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If I Convert to the Post 9/11 GI Bill Now, How Many Months of Benefits Will I Receive?

Author Ron Kness is no longer in the service.

Q: Ron, here’s another twist to the Post 9/11 GI Bill conversion question for you: I’ve used some, but not all, Chapter 30 benefits over the past 10 years. The remaining 10 months I have expire in April of this year. I’m attending graduate school for four years this coming Fall. The VA has given me a different answer every time I’ve called them: – I should convert to Post 9/11 before the 10-year expiration date. That would give me the 10 months to use under Post 9/11 for another 5 years. – I should let the 10 months I have under Chapter 30 *expire* and *then* apply for Post 9/11 benefits. This would provide me with 10 + 12 = 22 months of Post 9/11 benefits (believe this was related to the 48-month rule).

Since I’ve already used some Chapter 30 for my only service period (2002–2004, active Army), all I have is the 10 months of Chapter 30 and that’s it. I’ve been in school taking graduate school pre-reqs for the last two years and specifically did *not* claim any benefits because I was told I’d be able to use them under Post 9/11 in grad school (which is much more expensive than the pre-reqs). I can’t get a straight answer from anyone. Thank you SO much for your help.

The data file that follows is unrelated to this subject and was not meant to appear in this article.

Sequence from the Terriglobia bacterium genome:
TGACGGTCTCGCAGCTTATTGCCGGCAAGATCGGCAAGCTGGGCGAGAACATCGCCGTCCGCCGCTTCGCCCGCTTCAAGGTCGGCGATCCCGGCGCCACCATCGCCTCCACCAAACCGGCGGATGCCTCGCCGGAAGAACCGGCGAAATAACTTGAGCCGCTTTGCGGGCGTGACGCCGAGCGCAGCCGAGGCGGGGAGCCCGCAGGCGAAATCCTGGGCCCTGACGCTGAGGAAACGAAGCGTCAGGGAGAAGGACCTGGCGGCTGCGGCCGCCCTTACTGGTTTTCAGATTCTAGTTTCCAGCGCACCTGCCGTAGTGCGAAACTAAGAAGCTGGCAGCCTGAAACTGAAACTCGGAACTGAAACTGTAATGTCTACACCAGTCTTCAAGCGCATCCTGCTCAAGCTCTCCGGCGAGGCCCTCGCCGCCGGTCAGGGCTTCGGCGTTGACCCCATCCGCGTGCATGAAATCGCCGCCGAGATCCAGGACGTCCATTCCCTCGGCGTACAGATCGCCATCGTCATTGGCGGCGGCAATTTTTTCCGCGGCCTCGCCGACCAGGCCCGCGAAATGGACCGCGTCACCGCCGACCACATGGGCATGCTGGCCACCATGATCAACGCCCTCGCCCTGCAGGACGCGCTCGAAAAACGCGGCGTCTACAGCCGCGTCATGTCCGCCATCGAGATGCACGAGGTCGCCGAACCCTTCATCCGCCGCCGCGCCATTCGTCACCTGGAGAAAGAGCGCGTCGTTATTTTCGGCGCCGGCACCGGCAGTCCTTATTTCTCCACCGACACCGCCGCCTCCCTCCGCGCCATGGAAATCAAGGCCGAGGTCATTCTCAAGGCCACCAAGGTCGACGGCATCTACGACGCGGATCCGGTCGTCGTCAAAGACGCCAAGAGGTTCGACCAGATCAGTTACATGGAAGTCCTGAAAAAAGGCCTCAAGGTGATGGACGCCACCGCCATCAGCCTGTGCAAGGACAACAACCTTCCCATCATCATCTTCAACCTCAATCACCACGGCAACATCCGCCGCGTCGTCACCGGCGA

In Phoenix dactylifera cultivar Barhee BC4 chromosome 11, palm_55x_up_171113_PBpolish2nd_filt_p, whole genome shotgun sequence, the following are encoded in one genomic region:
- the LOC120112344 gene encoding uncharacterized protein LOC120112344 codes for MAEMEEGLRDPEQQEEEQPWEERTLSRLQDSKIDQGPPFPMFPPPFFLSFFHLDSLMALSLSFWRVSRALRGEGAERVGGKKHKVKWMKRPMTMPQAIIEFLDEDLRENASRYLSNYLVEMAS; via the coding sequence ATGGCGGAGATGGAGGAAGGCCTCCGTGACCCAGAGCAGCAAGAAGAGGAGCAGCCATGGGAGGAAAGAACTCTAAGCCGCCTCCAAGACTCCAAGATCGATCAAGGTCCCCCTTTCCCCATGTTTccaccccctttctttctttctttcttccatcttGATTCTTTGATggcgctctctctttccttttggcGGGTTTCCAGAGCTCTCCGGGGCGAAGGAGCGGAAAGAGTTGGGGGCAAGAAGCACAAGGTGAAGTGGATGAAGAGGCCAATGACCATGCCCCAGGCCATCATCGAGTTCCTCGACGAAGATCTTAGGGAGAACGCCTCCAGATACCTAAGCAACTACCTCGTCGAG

A: What you were told is true – grad school tuition is much higher price than undergraduate. And you can convert your unused Chapter 30 benefits to the Post 9/11 GI Bill (and at this point it is your only viable option).

Because I have not heard that the VA recently changed their policy, it is my belief that you would still only get the same number of months under the Post 9/11 GI Bill as you had left under Chapter 30, regardless if it has expired or not – 10 months. But because you don’t plan on using your GI Bill until after it expires in April, you have nothing to lose by waiting to convert to the Post 9/11 GI Bill until after your Chapter 30 benefits expire. Not only would you get another five years to use up your remaining benefit of 10 months, but you would see if you would get the additional 12 months.

However you should know that because you had less than three years of service after September 10, 2001, your Post 9/11 GI Bill would only pay up to 80% of your tuition, housing allowance and book stipend if you attend a public school or up to 80% of the maximum private school tuition of $19,198.31 per year.

Regardless if you get the additional 12 months added on to your existing 10 months, expect to have some pretty healthy out-of-pocket costs for four years of grad school.

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